In the end, there was so much repetition of angst that it was hard to take the story seriously. This book needed some serious editing. It was also shallow in its depiction of Southern small town life. We know that Ama is black, yet there are no other black characters in the novel to flesh out the DAR coterie. It also seems as though the big reveal at the end doesn't make sense. Why wouldn't her Uncle Macon want to educate Lena about what lies in front of her? There are interesting ideas here, but in the end, it's far too angsty to be compelling. The world building also needs some work.
Yes. I am done with anything smacking of Twilight for a while. I should have known better, but I thought the gothic element would be a nice twist. Not so much.
It's like Mary Sue fanfic with a male protagonist. Sigh. If you know you like Moorcock, you might be fine, but as a first time listener/reader, it wasn't what I expected.
The story seemed get out of the author's control near the end. Yet for all that she foreshadows far too much.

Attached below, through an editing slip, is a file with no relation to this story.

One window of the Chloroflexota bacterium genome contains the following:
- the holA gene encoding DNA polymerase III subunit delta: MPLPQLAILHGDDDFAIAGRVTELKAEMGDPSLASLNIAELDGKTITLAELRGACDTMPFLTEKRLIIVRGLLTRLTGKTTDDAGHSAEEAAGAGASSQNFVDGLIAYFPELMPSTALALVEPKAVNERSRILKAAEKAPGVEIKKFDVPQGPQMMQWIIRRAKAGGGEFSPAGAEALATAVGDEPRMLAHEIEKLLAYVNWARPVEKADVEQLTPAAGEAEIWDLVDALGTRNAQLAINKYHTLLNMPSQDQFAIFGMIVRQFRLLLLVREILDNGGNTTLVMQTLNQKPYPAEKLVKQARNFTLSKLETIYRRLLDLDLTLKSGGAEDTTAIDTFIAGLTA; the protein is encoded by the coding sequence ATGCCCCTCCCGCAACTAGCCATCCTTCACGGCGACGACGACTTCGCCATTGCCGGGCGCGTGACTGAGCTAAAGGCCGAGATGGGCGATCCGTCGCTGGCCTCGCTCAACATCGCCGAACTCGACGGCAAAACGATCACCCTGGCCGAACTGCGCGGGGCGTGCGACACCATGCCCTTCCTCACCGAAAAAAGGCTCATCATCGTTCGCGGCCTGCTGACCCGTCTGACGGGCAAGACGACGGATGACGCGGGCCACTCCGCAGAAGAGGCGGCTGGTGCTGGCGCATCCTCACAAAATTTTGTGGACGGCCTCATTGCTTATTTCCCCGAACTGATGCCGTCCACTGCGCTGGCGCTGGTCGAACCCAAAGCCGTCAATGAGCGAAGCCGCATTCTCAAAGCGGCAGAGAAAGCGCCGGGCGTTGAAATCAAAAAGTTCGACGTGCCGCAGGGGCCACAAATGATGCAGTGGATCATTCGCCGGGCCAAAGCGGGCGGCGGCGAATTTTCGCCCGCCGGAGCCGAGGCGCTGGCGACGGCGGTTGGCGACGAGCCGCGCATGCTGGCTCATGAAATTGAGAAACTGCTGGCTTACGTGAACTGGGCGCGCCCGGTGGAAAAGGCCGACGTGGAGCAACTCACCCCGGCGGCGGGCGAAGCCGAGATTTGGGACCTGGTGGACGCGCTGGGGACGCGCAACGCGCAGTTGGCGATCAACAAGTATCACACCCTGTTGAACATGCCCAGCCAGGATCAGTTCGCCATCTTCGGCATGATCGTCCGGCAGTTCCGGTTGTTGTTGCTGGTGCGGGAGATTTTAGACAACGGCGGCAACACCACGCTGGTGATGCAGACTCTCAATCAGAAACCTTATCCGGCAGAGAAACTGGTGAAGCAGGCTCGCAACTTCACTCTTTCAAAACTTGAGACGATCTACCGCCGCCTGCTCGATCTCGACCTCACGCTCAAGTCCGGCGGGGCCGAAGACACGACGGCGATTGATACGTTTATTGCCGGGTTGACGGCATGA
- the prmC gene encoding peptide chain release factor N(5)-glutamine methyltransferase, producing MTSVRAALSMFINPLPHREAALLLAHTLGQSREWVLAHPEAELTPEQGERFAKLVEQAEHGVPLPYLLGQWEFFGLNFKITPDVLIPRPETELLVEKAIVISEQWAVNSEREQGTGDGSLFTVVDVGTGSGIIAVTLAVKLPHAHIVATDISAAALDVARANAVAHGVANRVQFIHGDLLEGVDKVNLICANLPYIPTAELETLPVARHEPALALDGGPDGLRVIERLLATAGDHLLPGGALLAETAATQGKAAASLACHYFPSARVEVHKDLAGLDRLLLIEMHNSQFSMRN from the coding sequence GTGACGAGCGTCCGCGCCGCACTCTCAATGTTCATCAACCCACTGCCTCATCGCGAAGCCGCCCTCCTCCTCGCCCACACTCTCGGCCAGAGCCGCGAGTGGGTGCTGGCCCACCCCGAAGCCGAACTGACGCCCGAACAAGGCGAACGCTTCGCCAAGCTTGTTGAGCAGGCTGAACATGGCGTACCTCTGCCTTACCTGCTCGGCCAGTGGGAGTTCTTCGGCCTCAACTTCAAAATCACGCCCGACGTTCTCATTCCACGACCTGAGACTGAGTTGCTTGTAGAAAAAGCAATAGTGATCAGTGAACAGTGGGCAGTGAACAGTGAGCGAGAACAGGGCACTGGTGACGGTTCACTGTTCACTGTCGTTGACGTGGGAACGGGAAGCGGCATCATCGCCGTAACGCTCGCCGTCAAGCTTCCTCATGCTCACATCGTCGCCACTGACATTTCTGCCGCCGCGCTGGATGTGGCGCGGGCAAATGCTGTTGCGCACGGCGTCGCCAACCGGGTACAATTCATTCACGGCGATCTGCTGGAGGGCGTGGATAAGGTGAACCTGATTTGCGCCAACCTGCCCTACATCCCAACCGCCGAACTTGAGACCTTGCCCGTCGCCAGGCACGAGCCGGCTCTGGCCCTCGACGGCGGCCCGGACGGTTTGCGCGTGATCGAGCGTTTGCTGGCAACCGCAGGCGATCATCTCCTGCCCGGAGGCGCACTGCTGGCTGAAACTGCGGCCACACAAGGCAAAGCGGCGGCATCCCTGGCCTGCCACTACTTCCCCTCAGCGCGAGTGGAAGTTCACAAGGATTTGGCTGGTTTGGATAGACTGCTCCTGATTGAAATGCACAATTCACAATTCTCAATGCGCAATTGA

I think a younger audience might like this book, but I don't want to recommend it to tweens or teens because it holds up the terrible Twilight fantasy that the ONE MAGICAL BOY is what makes life worth living.
The book suffers from inconsistent and incomplete world-building (does she have hands or talons? do all dragons have hair?) and frequent repetition of Jacinda's angst about returning to her people, her romantic interest, her love of her mother and her sister. The simply cycles through these feelings until it reaches the moment when all is revealed (a twist that can be guessed halfway through the novel).
Look, I'm a fan of YA. But this is terrible YA. Worse than Twilight by a factor of 10. Please, please, please delve into another series.
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